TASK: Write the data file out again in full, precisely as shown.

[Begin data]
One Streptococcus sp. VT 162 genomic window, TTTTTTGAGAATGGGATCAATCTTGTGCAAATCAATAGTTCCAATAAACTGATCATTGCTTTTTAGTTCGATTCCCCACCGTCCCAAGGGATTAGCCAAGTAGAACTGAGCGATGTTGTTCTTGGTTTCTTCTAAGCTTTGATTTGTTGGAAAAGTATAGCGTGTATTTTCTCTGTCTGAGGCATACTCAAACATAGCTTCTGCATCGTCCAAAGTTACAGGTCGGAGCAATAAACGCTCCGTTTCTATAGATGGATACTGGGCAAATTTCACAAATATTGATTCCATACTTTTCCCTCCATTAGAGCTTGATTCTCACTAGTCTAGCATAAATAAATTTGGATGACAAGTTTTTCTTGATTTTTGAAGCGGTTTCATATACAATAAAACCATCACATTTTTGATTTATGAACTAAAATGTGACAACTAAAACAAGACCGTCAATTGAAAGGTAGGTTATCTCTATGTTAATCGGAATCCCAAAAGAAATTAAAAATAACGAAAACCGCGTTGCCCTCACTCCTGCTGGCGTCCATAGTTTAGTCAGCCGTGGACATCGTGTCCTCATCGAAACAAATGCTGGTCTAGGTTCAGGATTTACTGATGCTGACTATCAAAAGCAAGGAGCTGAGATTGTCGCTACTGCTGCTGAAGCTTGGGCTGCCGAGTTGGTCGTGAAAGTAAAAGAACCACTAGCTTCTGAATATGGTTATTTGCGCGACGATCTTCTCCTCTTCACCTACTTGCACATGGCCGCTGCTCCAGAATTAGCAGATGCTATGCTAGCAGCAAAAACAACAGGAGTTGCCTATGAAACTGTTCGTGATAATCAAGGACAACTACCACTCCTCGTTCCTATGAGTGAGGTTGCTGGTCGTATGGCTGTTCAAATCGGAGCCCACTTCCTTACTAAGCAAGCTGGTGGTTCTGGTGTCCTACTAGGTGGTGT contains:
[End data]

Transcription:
One Streptococcus sp. VT 162 genomic window, TTTTTTGAGAATGGGATCAATCTTGTGCAAATCAATAGTTCCAATAAACTGATCATTGCTTTTTAGTTCGATTCCCCACCGTCCCAAGGGATTAGCCAAGTAGAACTGAGCGATGTTGTTCTTGGTTTCTTCTAAGCTTTGATTTGTTGGAAAAGTATAGCGTGTATTTTCTCTGTCTGAGGCATACTCAAACATAGCTTCTGCATCGTCCAAAGTTACAGGTCGGAGCAATAAACGCTCCGTTTCTATAGATGGATACTGGGCAAATTTCACAAATATTGATTCCATACTTTTCCCTCCATTAGAGCTTGATTCTCACTAGTCTAGCATAAATAAATTTGGATGACAAGTTTTTCTTGATTTTTGAAGCGGTTTCATATACAATAAAACCATCACATTTTTGATTTATGAACTAAAATGTGACAACTAAAACAAGACCGTCAATTGAAAGGTAGGTTATCTCTATGTTAATCGGAATCCCAAAAGAAATTAAAAATAACGAAAACCGCGTTGCCCTCACTCCTGCTGGCGTCCATAGTTTAGTCAGCCGTGGACATCGTGTCCTCATCGAAACAAATGCTGGTCTAGGTTCAGGATTTACTGATGCTGACTATCAAAAGCAAGGAGCTGAGATTGTCGCTACTGCTGCTGAAGCTTGGGCTGCCGAGTTGGTCGTGAAAGTAAAAGAACCACTAGCTTCTGAATATGGTTATTTGCGCGACGATCTTCTCCTCTTCACCTACTTGCACATGGCCGCTGCTCCAGAATTAGCAGATGCTATGCTAGCAGCAAAAACAACAGGAGTTGCCTATGAAACTGTTCGTGATAATCAAGGACAACTACCACTCCTCGTTCCTATGAGTGAGGTTGCTGGTCGTATGGCTGTTCAAATCGGAGCCCACTTCCTTACTAAGCAAGCTGGTGGTTCTGGTGTCCTACTAGGTGGTGT contains: